THE LEX COLUMN: Fastjet has a hard landing in Africa
The airline struggles with profitability on the continent because of slow growth and competition from state carriers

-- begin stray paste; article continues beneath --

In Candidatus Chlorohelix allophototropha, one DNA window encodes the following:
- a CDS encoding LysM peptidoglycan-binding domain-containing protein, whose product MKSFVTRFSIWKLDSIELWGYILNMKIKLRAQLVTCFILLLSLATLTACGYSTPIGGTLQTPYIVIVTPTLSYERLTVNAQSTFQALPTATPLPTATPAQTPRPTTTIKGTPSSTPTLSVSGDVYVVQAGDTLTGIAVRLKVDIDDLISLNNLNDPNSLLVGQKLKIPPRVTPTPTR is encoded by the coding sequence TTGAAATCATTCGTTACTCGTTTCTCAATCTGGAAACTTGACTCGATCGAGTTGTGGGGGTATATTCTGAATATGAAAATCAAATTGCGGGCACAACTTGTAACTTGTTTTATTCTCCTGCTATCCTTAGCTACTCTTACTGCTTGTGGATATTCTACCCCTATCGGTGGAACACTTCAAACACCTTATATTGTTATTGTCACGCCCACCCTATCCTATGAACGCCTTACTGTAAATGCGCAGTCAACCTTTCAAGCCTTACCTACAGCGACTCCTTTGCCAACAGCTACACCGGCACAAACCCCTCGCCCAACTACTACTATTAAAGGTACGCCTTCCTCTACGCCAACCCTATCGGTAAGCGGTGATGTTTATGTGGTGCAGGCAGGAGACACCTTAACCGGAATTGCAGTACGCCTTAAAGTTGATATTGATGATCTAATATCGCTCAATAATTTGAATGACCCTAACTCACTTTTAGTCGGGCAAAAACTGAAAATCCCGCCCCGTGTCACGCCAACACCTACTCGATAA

A particularly shambolic West African airline once sought to woo passengers by telling them rates of luggage theft had fallen. It was an indicator, if one were needed, that standards in the African passenger aviation market are not set dauntingly high. Yet Fastjet, a low-cost African airline set up with backing from EasyJet founder Stelios Haji-Ioannou, admits it may struggle to survive. It has cash of $3.9m, of which $3m cannot easily be removed from Zimbabwe. In the first half, Fastjet was making operating losses of around $500,000 a week. London-listed Fastjet is desperately seeking fresh investment, despite having raised $10m in July. The group’s chances of matching the fabled longevity of its emblem, an African grey parrot, look slim. Fastjet’s woes are themselves emblematic of the mismatch between Africa’s rich economic potential and its modest achievements. On paper, a low-cost airline should fly. Africa accounts for about 15% of the world’s population but less than 3% of the...